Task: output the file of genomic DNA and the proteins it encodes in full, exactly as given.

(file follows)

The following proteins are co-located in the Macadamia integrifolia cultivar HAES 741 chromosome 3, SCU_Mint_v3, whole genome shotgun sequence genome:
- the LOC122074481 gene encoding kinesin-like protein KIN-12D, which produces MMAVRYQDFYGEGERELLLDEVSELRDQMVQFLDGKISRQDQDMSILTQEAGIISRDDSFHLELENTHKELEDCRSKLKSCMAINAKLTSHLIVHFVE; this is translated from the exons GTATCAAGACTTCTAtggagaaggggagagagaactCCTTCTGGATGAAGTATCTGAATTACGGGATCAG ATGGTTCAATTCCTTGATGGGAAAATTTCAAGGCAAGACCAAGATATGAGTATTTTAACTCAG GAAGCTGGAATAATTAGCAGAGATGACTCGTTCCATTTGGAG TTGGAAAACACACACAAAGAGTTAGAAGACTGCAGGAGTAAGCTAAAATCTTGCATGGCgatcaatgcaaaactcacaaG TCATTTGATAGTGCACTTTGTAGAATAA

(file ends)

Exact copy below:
The following proteins are co-located in the Macadamia integrifolia cultivar HAES 741 chromosome 3, SCU_Mint_v3, whole genome shotgun sequence genome:
- the LOC122074481 gene encoding kinesin-like protein KIN-12D, which produces MMAVRYQDFYGEGERELLLDEVSELRDQMVQFLDGKISRQDQDMSILTQEAGIISRDDSFHLELENTHKELEDCRSKLKSCMAINAKLTSHLIVHFVE; this is translated from the exons GTATCAAGACTTCTAtggagaaggggagagagaactCCTTCTGGATGAAGTATCTGAATTACGGGATCAG ATGGTTCAATTCCTTGATGGGAAAATTTCAAGGCAAGACCAAGATATGAGTATTTTAACTCAG GAAGCTGGAATAATTAGCAGAGATGACTCGTTCCATTTGGAG TTGGAAAACACACACAAAGAGTTAGAAGACTGCAGGAGTAAGCTAAAATCTTGCATGGCgatcaatgcaaaactcacaaG TCATTTGATAGTGCACTTTGTAGAATAA